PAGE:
5 Ways to Get Partners to Sell Your Product, Part 15 Ways to Get Partners to Sell Your Product, Part 1
Many years ago a friend explained the term “Barney Partner.” This is where a sales partner is secured and signed, and a fanfare of PR is used to announce the partnership between the companies, but then the partnership doesn’t produce any customers.
May 6, 2015
By Donagh Kiernan 1
Many years ago a friend explained the term “Barney Partner.” This is where a sales partner is secured and signed, and a fanfare of PR is used to announce the partnership between the companies, but then the partnership doesn’t produce any customers. It wasn’t intended to be a barney partnership. The agreement and announcement was made with great hope of what might be achieved in the market with the two companies, but “hope” is not a word you should find in a business plan.
Growing a business carries many risks, where you seem to be doing all the right things but many still don’t go according to plan. Why do so many partnerships fail to produce on their initial promise? or, how do you better ensure that partnerships produce as promised—or at least set your expectations until proven?
Whether you’re evaluating a non-functioning partnership or want to plan on the next on-boarding of new partners, the following five points should help:
1. Partner Fit
The single-most important point for a sales channel partnership to work is partner fit. Partner fit is where your product fits into the channel partner's business that minimizes the partner’s business having to change to sell your product.
It is a mutual beneficial exercise that is much appreciated by the partners. It covers customer & decision maker focus, deal size and mix, strategic fit, current sales capabilities, technical delivery capabilities and other areas to ensure overall partner fit.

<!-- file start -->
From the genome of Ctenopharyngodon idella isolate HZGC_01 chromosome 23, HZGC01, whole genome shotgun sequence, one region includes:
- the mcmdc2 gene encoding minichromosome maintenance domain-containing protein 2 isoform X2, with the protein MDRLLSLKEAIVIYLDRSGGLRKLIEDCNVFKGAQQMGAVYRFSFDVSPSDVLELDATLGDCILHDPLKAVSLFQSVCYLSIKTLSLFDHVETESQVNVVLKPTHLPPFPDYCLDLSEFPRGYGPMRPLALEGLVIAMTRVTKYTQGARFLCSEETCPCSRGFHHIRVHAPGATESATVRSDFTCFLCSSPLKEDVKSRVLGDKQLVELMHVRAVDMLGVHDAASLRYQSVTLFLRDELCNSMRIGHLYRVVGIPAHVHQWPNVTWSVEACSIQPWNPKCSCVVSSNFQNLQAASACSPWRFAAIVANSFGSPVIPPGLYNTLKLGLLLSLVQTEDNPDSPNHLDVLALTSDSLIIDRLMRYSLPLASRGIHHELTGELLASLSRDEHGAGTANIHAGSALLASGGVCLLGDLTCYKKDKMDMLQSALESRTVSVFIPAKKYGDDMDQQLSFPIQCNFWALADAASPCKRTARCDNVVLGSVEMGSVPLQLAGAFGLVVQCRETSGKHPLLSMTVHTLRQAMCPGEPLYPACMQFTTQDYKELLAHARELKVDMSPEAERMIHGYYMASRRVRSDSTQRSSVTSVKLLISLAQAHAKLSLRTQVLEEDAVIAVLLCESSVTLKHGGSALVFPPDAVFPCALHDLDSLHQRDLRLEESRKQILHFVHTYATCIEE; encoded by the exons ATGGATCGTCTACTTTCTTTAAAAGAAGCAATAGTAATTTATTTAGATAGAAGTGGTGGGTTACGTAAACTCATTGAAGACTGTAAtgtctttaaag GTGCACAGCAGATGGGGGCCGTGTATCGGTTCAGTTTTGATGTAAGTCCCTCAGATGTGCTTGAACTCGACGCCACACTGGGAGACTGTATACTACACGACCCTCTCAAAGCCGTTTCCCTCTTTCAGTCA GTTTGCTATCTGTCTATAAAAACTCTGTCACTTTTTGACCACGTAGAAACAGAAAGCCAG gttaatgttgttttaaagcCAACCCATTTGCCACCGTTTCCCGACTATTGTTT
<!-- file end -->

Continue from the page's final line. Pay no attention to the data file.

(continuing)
For a sales channel partner, selling your product may present a great opportunity, but if the partner is already very busy with its own plans it may not have the resources at this time. Six months later all may be fine, but generally plans take longer than expected.
3. Immediate Market Engagement — Move Fast When it’s Hot
When you have found a partner where everything is right to go to market, then work fast for joint market engagement as quickly as possible. Keep it simple and move fast.
4. Minimize Agreement and Planning Discussions
Many times the efforts in minimizing the risks in the partnership actually take too much energy and jeopardize the partnership. Protracted agreement discussions and having the partner complete an elaborate business plan to better ensure the longer-term opportunity delays market engagement so much that people can lose interest or another opportunity can come along. Keep agreements simple, even ahead of terms, to enable fast discussions and agreement to enable the real business to get on with it. Engage, engage, engage.
5. Baby-Step It – The Lean Approach
In the majority of new partnerships, at Tenego we recommend a lean approach to partner engagement and partner market engagement to minimize risk on both sides, build confidence and progress faster when progress has been made. The lean sales channel development approach, allow vendor companies to manage time better, reduce costs and risk on both sides and allows the relationship to build on solid foundations while speeding initial market engagement and not reducing the overall results that can be achieved. Baby steps in quick succession.
Donagh Kiernan is founder and CEO of Tenego Partnering, a business development services company based in Cork, Ireland, providing hands-on international partner sales channels development for growing and established software product companies.
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